Sunday, August 01, 2004

The New Yorker: NANOOK AND ME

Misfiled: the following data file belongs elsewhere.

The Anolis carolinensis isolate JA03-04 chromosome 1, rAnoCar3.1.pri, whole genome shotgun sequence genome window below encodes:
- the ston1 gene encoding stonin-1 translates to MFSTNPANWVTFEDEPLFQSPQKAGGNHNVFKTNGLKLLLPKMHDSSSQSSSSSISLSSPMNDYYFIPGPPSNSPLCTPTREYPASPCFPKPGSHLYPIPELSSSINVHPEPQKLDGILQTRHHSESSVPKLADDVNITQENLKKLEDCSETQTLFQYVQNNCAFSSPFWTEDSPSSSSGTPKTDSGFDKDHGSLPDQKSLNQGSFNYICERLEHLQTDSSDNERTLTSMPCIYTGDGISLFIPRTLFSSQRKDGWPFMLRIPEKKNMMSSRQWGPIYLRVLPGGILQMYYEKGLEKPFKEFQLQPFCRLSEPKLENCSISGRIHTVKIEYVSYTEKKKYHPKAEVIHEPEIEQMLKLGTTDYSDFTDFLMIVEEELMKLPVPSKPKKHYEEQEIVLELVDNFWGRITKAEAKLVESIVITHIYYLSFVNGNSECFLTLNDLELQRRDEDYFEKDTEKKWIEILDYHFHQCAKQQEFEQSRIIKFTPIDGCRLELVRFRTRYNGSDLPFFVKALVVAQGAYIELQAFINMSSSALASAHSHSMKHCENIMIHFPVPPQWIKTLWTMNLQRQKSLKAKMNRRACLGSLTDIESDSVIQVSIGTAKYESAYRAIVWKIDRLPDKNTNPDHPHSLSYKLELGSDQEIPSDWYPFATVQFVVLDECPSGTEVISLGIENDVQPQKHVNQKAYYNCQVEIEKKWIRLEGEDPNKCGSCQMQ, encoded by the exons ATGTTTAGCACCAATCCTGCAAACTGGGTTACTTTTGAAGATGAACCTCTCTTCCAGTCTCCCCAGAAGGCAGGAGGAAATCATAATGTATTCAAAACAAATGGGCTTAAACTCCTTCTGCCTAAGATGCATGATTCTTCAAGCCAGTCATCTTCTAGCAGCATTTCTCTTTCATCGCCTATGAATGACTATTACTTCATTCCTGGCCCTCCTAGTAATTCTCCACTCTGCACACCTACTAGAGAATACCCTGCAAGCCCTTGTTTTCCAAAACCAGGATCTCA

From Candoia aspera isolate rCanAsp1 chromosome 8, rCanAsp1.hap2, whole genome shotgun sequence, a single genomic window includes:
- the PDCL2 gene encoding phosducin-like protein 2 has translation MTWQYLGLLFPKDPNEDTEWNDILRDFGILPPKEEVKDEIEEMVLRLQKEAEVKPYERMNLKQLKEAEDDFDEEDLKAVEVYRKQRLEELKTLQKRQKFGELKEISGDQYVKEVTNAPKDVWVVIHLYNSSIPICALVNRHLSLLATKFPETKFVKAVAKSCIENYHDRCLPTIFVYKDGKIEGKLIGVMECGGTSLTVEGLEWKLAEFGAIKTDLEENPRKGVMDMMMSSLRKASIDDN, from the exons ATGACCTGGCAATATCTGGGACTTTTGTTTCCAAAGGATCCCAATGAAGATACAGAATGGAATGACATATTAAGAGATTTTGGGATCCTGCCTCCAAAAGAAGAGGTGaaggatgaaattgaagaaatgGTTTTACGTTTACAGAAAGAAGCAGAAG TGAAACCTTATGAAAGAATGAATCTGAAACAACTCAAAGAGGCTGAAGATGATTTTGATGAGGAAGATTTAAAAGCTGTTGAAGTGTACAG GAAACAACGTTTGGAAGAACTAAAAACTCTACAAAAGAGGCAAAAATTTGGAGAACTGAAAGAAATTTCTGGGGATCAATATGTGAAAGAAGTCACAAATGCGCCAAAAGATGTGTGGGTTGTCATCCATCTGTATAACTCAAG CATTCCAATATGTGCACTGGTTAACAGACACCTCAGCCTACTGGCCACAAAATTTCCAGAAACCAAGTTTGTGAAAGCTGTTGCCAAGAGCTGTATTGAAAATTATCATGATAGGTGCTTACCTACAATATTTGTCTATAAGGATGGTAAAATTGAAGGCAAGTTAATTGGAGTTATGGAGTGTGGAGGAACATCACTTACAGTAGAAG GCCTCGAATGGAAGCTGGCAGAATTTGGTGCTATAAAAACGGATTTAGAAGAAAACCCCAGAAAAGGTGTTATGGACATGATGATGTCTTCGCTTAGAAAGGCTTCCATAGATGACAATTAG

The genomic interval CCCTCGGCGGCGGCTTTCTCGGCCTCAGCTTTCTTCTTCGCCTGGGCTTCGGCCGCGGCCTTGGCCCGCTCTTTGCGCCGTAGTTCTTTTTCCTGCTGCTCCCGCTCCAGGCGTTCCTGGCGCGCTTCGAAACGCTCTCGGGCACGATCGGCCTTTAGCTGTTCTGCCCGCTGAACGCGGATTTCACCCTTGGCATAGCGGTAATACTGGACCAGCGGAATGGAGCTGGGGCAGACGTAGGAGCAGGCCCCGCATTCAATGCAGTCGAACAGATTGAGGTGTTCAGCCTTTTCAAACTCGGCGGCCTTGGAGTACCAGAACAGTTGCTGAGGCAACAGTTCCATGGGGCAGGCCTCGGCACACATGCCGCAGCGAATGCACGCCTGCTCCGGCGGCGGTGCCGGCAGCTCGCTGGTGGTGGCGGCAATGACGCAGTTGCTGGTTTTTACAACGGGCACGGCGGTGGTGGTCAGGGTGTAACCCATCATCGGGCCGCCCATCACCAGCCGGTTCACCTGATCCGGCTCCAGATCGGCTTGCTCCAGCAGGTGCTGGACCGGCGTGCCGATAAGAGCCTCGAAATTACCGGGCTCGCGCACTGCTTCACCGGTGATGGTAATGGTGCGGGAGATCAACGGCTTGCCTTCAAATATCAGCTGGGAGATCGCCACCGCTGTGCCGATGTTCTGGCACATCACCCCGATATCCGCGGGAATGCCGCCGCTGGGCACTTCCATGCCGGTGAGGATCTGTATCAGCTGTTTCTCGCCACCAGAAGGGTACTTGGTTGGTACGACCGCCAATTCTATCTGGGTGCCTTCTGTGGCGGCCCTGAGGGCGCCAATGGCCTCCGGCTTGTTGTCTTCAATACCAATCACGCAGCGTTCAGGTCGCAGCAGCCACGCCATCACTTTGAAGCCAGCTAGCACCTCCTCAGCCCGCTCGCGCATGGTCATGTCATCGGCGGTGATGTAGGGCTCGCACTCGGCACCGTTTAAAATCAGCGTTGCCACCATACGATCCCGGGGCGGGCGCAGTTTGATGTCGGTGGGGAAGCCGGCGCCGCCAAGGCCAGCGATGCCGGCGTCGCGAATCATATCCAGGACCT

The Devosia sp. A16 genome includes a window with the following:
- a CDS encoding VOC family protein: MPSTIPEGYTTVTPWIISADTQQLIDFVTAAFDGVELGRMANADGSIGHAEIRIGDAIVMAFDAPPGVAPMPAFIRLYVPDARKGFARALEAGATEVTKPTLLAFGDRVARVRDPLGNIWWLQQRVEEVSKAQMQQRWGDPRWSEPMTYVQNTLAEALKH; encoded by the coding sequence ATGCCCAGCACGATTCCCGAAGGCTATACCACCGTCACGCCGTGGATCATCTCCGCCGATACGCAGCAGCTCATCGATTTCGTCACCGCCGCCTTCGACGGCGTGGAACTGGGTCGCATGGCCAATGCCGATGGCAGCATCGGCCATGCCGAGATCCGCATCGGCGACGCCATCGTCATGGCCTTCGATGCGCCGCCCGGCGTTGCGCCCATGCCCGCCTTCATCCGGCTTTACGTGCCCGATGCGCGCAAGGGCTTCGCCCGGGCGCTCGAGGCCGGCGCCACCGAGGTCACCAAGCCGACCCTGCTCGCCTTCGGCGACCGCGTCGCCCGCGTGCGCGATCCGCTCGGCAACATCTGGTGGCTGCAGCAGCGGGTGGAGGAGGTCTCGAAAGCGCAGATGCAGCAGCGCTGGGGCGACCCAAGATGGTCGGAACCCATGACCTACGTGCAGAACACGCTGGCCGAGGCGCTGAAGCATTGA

The New Yorker: "Whatever you think of Michael Moore’s immensely satisfying movie about the awful Bush Administration and its destructive policies—and reasonable people can disagree, of course—one thing that cannot be said about “Fahrenheit 9/11” is that it is an outlaw from the documentary tradition. “The documentary tradition” sounds like a grand phrase for a genre that includes everything from “Nanook of the North” to “Girls Gone Wild.” There’s no doubt that it’s an eclectic form. The “Documentary” section shelves Michael Moore next to National Geographic, movies about bad Presidents next to movies about butterflies, bodybuilders, and Eskimos. These movies do have one thing in common, though: they show you what was not intended for you to see. The essential documentary impulse is the impulse to catch life off camera, to film what was not planned to happen, or what would have happened whether someone was there to film it or not. That’s why people make documentaries, and why people go to see them. It’s a genre founded on a paradox."



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